RM: I suppose poetry and yoga---but listen, I don't claim to be "one of a kind" any more than any one of the other zillion people on The Planet is one of a kind---I suppose poetry and yoga are similar in that they are both disciplines gotten up to deal with life's problems; but in other ways they are opposed---maybe. In deep relaxation, yoga- style, for example, one tries to extricate oneself from the world of words, which, of course, includes poetry---or does it? Certainly if I think of a poem when I'm trying to relax, the relaxation game is over. So in that sense, yoga and poetry are at odds. But there is a sense in which being---trying to be---a poet also implies a distrust of words, an awareness that there is a world of things, feelings, and inner states which the words we commonly use only inaccurately and shabbily describe. That's why one has to be a poet: one has to discover---in words, alas---better avenues to that world of things, feelings, and inner states. One has to discover the special set of words that one calls a poem. One senses that they are special when one listens to them, and, "That's poetry!" one exclaims.

So how does one make language special? You can't do it directly. When people lunge straight for the specialness, the result sounds contrived and silly. The last generation's poetic language---what a disaster!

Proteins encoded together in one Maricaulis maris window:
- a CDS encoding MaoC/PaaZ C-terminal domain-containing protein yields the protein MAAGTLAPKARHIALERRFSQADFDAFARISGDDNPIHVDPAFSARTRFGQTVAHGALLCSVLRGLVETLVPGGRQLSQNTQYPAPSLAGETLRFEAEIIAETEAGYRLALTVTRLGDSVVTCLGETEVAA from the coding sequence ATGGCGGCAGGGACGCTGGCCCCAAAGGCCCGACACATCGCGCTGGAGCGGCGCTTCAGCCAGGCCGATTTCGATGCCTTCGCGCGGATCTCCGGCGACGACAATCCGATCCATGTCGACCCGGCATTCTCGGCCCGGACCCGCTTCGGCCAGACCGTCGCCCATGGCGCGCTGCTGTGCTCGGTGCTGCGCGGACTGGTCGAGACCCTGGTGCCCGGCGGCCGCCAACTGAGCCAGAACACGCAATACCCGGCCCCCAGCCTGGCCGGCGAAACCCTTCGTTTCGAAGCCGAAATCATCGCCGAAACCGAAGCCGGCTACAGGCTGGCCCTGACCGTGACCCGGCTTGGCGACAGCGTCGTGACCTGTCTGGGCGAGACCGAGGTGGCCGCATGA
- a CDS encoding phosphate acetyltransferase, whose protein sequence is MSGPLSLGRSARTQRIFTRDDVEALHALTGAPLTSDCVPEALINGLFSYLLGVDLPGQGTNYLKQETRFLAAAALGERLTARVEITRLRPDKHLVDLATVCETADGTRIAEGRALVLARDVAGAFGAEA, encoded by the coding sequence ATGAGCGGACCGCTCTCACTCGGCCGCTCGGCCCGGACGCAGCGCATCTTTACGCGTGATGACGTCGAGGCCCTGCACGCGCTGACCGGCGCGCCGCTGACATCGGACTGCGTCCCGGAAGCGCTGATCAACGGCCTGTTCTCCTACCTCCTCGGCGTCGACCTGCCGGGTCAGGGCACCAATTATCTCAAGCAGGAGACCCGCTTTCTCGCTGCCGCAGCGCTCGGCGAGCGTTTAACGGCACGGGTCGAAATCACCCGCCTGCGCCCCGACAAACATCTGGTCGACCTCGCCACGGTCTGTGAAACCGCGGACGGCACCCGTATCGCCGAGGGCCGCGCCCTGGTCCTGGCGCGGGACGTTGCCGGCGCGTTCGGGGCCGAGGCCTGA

So, be honest! Just tell it like it is!---shouts the writer of free verse. And that's not bad advice. Fine poems have been written that way. But there is a fly in that ointment too. One has one's ingrained linguistic habits to contend with, one's standard ways of phrasing things that one has worked up over the years, filed away in one's gray matter, and no longer thinks about. How the devil is one going to pry oneself loose from THAT? A shoehorn, maybe; or, if the problem is large enough, a crowbar. Something mechanical---like, say, meter and rhyme. I remember a student in a poetry-writing course that I taught once in Clark University. I told the class that everybody had to pass in something metrical that term if they wanted me to pass them. This student, reading his metrical specimen to the class, expressed his outrage at the requirement. Writing in meter forced him to say things in ways other than he would be naturally inclined to say them.

(Surely this is the freedom that we in America are all---if not fighting for, at least waving our little American flags about---eh, President Bush?---the freedom to be our naturally insipid selves.)

That, I told the student, was the idea. (He was an intelligent student, by the way.) The requirement to make iambs forced him out of his linguistic rut. The result, I said to the class without too much exaggeration, was the best poem he'd written all term.

I don't always write in rhyme and/or meter. In the second section of my first book, there are some poems in a sequence about a wife that were originally in free---or maybe loosely iambic---verse. Someone (Dan Wakefield, a friend and sympathetic reader at the time) remarked that the experiences were moving but that for him the expression lacked force and inevitability, seemed somehow diffuse and weaker than it should be.